The hilarious and inspiring story of how Jane Lynch changed from a real-life Sue Sylvester to the happy and fulfilled actress she is today.
In 1974, a fourteen-year-old girl in Dolton, Illinois, had a dream. A dream to become an actress, like her idols Ron Howard and Vicki Lawrence. But it was a long way from the South Side of Chicago to Hollywood, and it didn’t help that she’d recently dropped out of the school play, The Ugly Duckling.
But the funny thing is, it all came true. Through a series of happy accidents, Jane Lynch created an improbable – and hilarious – path to success. In those early years, despite her dreams, she was also consumed with anxiety, feeling out of place in both her body and her family. To deal with her worries about her sexuality, she escaped in positive ways – such as joining a high school chorus not unlike the one in Glee – but also found destructive outlets. She started drinking almost every night her freshman year of high school and developed a mean and judgmental streak that turned her into someone similar to her on-screen nemesis, Sue Sylvester.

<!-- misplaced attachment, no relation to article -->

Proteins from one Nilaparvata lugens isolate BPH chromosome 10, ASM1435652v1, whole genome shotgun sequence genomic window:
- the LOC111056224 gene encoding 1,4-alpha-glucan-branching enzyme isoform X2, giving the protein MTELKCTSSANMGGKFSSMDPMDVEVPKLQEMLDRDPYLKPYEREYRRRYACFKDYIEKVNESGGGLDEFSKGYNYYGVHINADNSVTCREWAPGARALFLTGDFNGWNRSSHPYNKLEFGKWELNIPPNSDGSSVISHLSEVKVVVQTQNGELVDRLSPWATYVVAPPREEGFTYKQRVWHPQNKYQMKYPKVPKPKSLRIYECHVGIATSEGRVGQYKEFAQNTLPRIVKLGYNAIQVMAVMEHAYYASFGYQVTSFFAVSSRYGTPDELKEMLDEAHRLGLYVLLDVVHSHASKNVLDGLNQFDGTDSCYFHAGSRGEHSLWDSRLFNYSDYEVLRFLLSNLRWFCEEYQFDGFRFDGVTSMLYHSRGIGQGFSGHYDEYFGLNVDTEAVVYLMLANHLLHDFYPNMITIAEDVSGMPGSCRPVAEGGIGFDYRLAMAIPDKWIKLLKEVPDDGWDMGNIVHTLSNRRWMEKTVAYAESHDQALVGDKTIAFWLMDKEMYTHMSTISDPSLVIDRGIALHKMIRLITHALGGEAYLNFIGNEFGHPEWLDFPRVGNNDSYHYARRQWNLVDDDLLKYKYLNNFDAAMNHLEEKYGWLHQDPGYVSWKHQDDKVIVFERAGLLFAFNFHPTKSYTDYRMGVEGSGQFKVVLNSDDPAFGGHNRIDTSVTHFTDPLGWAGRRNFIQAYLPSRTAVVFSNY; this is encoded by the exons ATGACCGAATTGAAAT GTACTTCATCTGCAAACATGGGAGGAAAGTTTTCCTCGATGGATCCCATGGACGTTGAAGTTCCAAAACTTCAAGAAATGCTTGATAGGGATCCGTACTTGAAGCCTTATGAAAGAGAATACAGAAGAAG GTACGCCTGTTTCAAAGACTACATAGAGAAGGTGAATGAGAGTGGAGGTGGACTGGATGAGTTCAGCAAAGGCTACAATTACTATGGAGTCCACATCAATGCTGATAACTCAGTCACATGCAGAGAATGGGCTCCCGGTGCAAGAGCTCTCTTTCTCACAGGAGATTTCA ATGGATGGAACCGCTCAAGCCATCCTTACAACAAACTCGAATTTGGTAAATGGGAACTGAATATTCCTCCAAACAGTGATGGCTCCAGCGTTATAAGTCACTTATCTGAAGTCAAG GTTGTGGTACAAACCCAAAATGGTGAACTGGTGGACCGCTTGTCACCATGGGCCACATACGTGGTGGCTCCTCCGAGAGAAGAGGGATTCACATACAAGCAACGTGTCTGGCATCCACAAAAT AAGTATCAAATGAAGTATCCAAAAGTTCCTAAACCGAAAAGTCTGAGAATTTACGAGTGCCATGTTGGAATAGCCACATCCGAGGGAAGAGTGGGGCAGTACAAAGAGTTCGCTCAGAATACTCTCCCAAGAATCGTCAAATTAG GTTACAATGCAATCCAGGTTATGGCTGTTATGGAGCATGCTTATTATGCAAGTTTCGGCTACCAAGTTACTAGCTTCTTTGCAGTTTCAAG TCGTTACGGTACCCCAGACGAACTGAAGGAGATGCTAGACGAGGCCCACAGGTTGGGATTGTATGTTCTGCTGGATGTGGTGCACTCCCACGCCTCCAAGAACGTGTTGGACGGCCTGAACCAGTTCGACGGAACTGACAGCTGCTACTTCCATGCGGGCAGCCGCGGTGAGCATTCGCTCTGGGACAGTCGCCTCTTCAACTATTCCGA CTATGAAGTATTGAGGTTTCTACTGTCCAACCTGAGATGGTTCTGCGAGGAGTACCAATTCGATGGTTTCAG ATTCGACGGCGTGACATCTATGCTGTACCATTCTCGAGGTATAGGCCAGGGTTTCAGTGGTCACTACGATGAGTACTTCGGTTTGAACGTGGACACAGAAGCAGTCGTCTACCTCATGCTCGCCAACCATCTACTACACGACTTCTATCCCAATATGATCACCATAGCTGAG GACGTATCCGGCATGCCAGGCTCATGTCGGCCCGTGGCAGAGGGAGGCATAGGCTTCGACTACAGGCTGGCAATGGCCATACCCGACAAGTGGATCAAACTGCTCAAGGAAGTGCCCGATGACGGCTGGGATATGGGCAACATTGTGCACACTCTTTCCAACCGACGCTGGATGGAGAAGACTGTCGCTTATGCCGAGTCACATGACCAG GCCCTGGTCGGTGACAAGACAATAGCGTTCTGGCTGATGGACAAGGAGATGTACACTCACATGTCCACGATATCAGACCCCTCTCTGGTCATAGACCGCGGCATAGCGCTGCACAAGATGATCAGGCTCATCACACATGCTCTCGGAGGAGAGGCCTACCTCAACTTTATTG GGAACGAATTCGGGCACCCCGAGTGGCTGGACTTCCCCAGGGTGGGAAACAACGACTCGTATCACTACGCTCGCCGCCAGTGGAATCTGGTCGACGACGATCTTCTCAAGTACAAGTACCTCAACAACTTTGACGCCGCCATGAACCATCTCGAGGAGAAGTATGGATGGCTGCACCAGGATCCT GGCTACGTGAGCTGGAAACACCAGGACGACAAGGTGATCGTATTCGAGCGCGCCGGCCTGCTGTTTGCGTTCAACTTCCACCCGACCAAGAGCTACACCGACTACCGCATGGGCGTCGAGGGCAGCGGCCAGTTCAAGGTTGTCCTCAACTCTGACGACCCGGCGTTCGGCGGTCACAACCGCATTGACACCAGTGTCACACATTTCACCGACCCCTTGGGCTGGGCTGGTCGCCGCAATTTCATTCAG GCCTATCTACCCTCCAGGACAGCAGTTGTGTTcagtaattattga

Then, at thirty-one, she started to get her life together. She was finally able to embrace her sexuality, come out to her parents, and quit drinking for good. Soon after, a Frosted Flakes commercial and a chance meeting in a coffee shop led to a role in the Christopher Guest movie Best in Show, which helped her get cast in The 40-Year-Old Virgin. Similar coincidences led to roles in movies starring Will Ferrell, Paul Rudd, and even Meryl Streep in 2009’s Julie & Julia. Then, of course, came the two lucky accidents that truly changed her life. Getting lost in a hotel led to an introduction to her future wife, Lara. Then, a series she’d signed up for was abruptly cancelled, making it possible for her to take the role of Sue Sylvester in Glee, which made her a megastar.
Today, Jane Lynch has finally found the contentment she thought she’d never have. Part comic memoir and a story of real-life luck, this is a book equally for the rabid Glee fan and for anyone who needs a new perspective on life, love, and success.
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LibraryThing ReviewUser Review - dysmonia - LibraryThing
Really quite boring, especially for an alleged alcoholic. I enjoy Jane Lynch. I find her smart, brilliant, talented, and funny. But "happy accidents" do seem to descibe her seminal moments, and that's not very interesting. Also, the requisite Borderline Personality Disorder diagnosis is missing. Read full review
Review: Happy AccidentsUser Review - Brian - Goodreads
Fast read and entertaining. Read full review